Did you know that the origin of the most famous present music festivals find their roots in the Pythian Games, in Ancient Greece? Variating from athletic to musical type, those competitions were held in honor of Apollo. The live music scene evolved since then, relative to it clothing did the same. Between image and meaning, it spoke for itself. Is it still the case?
Britannia’s love for music festivals – From Jazz to Blues, to Jazz and Blues, to Rock’n’roll, Psychedelia and co.
LOOKING FOR FREEDOM is definitely the motto that remained through the ages of the festival’s history. It has always been about being alive by cutting from the life that one leads. According to jazz musician Terry Lightfoot,
“Jazz festivals were among the first, if not the first“.
It offered an escape from convention when a British aristocrat, Lord Montague started in 1956 a yearly jazz festival that became really successful. However, music festivals did not always spread peace and love like the hippie movement sincerely did. 1960 saw a first glimpse of the anarchic potential of the festival’s culture with the Riot of Beaulieu jazz festival in the Hampshire. The British youth engaged in serious political movement, assuringly willing to save the world. Huge social gatherings started as Blues festivals slowly replaced Jazz: the same minds pretty determined that the world would not go forward at that time. Music festivals had become synonym of youth, music and politic mixed altogether. A time of development and change followed in the mid-60s, as the live musical scene began to see flowers everywhere. The buzz of hippies was on. Folk music was mainstream, revolutionary ideas equally. Britain bored its youth during those years. A Victorian Britain kind of – everyone wearing bowler hats. A transition needed then to happen, from people who wore suits to the ones in jeans. Queen Victoria was finally gone! And the music flooded from that place. Everything seemed in a process of awakening. No barriers, no security, the festival’s police by the time was run by the Hells Angels; thousands of people in the same green area, the situation was unreal. Woodstock changed a lot of things, the Isle of Wight’s perhaps more. All of the festivals were free, as people could not afford it in the other case. However, the whole experience changed in August 3 1969, leaving space for the commercial era of live music. The first edition of the Isle of Wight Festival certainly triumphed musically while also ringing the changes: there must be a better way of doing festivals.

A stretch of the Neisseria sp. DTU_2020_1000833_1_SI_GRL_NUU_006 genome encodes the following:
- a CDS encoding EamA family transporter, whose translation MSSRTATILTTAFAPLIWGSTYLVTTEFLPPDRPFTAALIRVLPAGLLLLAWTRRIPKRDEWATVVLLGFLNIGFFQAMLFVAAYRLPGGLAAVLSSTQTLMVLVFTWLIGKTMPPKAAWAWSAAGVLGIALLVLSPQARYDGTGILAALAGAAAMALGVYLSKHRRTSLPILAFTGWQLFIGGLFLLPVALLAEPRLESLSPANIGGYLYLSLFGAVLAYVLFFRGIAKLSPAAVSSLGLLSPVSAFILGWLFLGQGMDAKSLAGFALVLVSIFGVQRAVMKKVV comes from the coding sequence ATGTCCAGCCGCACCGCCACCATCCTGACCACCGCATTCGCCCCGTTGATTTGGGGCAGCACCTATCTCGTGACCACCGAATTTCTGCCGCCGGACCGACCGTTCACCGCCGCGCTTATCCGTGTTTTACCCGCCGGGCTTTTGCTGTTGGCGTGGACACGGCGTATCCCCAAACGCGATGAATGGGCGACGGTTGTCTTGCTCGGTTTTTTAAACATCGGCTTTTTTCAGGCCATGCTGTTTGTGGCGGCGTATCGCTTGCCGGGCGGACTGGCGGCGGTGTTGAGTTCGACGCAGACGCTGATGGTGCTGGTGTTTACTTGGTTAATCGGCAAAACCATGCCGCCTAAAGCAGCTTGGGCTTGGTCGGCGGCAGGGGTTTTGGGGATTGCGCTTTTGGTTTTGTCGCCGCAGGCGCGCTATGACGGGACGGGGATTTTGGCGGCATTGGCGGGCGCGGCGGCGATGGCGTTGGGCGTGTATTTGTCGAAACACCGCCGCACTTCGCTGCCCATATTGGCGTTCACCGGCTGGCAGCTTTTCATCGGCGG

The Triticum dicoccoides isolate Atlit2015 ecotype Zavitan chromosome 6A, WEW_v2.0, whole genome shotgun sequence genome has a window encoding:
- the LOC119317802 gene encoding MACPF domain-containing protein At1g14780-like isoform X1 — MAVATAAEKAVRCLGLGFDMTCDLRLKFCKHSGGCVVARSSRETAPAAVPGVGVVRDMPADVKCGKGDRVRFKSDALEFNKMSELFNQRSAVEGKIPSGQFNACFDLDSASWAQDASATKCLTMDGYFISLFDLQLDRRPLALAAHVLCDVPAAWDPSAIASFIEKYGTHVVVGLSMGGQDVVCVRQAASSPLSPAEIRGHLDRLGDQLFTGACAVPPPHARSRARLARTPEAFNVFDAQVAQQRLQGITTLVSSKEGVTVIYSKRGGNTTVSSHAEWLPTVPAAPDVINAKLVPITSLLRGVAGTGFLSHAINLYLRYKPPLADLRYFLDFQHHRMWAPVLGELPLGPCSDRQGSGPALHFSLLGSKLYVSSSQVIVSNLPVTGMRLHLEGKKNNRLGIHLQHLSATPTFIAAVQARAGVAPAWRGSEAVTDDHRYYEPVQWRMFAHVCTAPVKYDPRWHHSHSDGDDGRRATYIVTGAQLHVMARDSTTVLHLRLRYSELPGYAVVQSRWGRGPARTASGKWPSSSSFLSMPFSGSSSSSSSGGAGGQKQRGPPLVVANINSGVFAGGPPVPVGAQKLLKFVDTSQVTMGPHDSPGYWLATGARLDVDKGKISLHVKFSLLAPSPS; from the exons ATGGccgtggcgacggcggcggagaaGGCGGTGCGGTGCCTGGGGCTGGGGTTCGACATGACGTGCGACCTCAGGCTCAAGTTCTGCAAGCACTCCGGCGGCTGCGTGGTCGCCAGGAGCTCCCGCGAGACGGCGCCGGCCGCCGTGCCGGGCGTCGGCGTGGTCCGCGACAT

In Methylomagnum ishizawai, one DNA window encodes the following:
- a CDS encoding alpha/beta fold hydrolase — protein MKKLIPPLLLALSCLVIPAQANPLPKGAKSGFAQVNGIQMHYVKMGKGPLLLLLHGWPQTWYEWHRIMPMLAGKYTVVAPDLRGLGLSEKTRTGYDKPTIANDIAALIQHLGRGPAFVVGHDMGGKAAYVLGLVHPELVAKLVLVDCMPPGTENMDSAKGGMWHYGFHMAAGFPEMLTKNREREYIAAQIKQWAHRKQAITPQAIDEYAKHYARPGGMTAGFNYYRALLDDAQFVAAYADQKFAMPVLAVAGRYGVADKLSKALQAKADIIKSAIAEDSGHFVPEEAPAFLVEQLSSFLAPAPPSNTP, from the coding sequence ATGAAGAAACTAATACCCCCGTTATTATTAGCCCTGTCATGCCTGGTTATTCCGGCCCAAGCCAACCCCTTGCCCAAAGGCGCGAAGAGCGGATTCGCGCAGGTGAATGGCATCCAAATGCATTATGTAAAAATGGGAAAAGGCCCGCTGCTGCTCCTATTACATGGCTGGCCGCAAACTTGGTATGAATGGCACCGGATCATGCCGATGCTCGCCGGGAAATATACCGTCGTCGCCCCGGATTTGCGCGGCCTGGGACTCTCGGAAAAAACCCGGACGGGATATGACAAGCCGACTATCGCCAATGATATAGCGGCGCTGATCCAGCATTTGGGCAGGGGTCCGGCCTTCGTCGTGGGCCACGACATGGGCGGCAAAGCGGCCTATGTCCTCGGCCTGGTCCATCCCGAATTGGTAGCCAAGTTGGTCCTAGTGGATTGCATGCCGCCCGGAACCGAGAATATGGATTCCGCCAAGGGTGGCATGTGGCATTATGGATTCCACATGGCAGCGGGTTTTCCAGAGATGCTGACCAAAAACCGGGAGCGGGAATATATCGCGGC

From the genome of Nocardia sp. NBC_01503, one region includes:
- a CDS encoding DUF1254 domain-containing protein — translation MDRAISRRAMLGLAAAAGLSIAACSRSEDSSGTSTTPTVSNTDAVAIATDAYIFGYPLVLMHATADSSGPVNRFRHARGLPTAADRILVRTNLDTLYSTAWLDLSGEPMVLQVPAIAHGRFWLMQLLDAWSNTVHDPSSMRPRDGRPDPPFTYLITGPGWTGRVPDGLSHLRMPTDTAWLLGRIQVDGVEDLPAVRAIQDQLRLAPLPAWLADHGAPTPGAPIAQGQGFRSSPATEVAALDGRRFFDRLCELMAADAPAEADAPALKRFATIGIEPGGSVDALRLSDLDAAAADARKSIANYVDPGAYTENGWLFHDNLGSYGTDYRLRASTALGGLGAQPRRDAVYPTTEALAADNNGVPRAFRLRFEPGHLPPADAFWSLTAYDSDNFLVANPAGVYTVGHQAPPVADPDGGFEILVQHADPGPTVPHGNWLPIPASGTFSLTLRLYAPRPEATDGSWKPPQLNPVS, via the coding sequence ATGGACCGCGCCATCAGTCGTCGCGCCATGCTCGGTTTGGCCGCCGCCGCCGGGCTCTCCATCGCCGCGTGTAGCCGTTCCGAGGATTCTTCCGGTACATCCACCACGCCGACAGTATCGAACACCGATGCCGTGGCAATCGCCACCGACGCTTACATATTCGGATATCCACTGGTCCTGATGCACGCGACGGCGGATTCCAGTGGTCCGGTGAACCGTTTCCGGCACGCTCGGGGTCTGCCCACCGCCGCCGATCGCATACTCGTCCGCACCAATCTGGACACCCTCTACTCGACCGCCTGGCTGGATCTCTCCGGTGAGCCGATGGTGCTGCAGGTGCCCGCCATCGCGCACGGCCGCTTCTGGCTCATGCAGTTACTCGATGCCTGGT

Despite the magical aura and honest belief of Glatonsbury’s festival-goers in changing the world, the tone was shifting in the mid- to late 70s. More rock, more punk, and more political festivals. The British youth of the early 80s fought the oppression, resist to Thatcher’s politic by… “PARTYING“. Aware of the increasingly growth of unemployment and an uncaring society, they unified by the music. Renewing the festival experience, the post-punk urban Peace Convoy collective rather left peace and love for anger and resentment. It went then to a scary stuff, pretty ugly at The Battle of Beanfield where brutal riot police happened. Still illegal, the new age travelers and ravers of the 90s made dance music mainstream. Quickly becoming expensive, unreliable and seedy, the acid house’s movement, sometimes absolutely rubbish sometimes awesome, brought new British legislation. The UK dramatically changed from what it was to what it became.
Since 2002, no one would get to Glatonsbury for free anymore. The Isle of Wight’s anarchy is over. Festivals have been obliged to get serious regarding security. They have been domesticated and ceased to be frightening as they were. Everything became codified, even if live music remained precious.
As the song writer Billy Bragg said, “you can download the music but you cannot download the experience“.
Festival Clothing – An evolution where image has shadowed the music itself
Boho Chic seems to be the must, the number one of the 21st century festival culture – proving below that there is no need to limit to the boho hippy stuff for festivals. In spite of inspiring from the hippie movement, it looks less sincere more calculated. Not to say that the past history of festival clothing was without any superficial traits. As clothes have always carried messages, the present situation does not provide convincing evidence of it. What has now replaced the all bright and awakening blooming process of the hippie movement? And that community’s feeling at the Stonehenge Festival? Not the festivals only appear to have been domesticated through history, but also the different styles. Hippie-bohemian-urban-chic, what does that mean? Does it prove anything? Like the claim of everyone’s right to freedom, for instance. Has the all “be yourself“ experience of festival history left the field for good? In a society – talking for Europe and the USA especially – where one gets what it wants, if not everything, there is nothing left to prove or fight for.
Festivals now are nothing else than an appearance’s matter, involving the best dressed female and male, i.e. to admit human skin as new fabric.
Zalando.ch – hashtag IAMREADY4FESTIVALS – offers the possibility to win tickets for the Lollapalooza Festival in Berlin next September 12-13. Pick the stuffs you like, the dreams festival-goers had a long time before you and anticipate what could happen tomorrow. Clothes played their role, play yours.